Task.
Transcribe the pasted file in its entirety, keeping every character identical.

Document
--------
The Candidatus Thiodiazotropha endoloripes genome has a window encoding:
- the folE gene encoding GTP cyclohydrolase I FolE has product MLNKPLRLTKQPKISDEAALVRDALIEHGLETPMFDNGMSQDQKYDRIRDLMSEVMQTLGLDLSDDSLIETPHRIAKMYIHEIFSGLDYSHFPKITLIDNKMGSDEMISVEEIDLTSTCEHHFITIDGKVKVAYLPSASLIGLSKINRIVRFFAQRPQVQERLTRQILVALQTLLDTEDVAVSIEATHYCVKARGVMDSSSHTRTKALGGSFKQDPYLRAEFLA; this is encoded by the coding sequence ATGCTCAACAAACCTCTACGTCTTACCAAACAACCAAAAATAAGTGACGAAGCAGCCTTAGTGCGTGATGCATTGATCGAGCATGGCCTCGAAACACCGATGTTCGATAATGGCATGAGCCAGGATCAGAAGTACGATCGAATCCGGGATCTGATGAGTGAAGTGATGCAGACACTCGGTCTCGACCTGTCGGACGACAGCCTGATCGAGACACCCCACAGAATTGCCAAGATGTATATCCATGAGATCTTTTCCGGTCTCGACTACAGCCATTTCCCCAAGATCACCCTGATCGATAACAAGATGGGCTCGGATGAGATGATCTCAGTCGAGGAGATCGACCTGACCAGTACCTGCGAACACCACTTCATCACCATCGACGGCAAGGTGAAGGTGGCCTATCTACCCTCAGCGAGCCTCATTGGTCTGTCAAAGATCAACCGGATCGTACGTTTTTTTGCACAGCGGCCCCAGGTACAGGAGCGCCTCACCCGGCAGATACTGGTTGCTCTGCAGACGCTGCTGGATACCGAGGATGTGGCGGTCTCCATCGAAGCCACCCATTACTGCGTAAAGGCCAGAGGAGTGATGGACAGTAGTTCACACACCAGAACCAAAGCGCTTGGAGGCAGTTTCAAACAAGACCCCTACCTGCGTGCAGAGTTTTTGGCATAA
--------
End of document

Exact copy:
The Candidatus Thiodiazotropha endoloripes genome has a window encoding:
- the folE gene encoding GTP cyclohydrolase I FolE has product MLNKPLRLTKQPKISDEAALVRDALIEHGLETPMFDNGMSQDQKYDRIRDLMSEVMQTLGLDLSDDSLIETPHRIAKMYIHEIFSGLDYSHFPKITLIDNKMGSDEMISVEEIDLTSTCEHHFITIDGKVKVAYLPSASLIGLSKINRIVRFFAQRPQVQERLTRQILVALQTLLDTEDVAVSIEATHYCVKARGVMDSSSHTRTKALGGSFKQDPYLRAEFLA; this is encoded by the coding sequence ATGCTCAACAAACCTCTACGTCTTACCAAACAACCAAAAATAAGTGACGAAGCAGCCTTAGTGCGTGATGCATTGATCGAGCATGGCCTCGAAACACCGATGTTCGATAATGGCATGAGCCAGGATCAGAAGTACGATCGAATCCGGGATCTGATGAGTGAAGTGATGCAGACACTCGGTCTCGACCTGTCGGACGACAGCCTGATCGAGACACCCCACAGAATTGCCAAGATGTATATCCATGAGATCTTTTCCGGTCTCGACTACAGCCATTTCCCCAAGATCACCCTGATCGATAACAAGATGGGCTCGGATGAGATGATCTCAGTCGAGGAGATCGACCTGACCAGTACCTGCGAACACCACTTCATCACCATCGACGGCAAGGTGAAGGTGGCCTATCTACCCTCAGCGAGCCTCATTGGTCTGTCAAAGATCAACCGGATCGTACGTTTTTTTGCACAGCGGCCCCAGGTACAGGAGCGCCTCACCCGGCAGATACTGGTTGCTCTGCAGACGCTGCTGGATACCGAGGATGTGGCGGTCTCCATCGAAGCCACCCATTACTGCGTAAAGGCCAGAGGAGTGATGGACAGTAGTTCACACACCAGAACCAAAGCGCTTGGAGGCAGTTTCAAACAAGACCCCTACCTGCGTGCAGAGTTTTTGGCATAA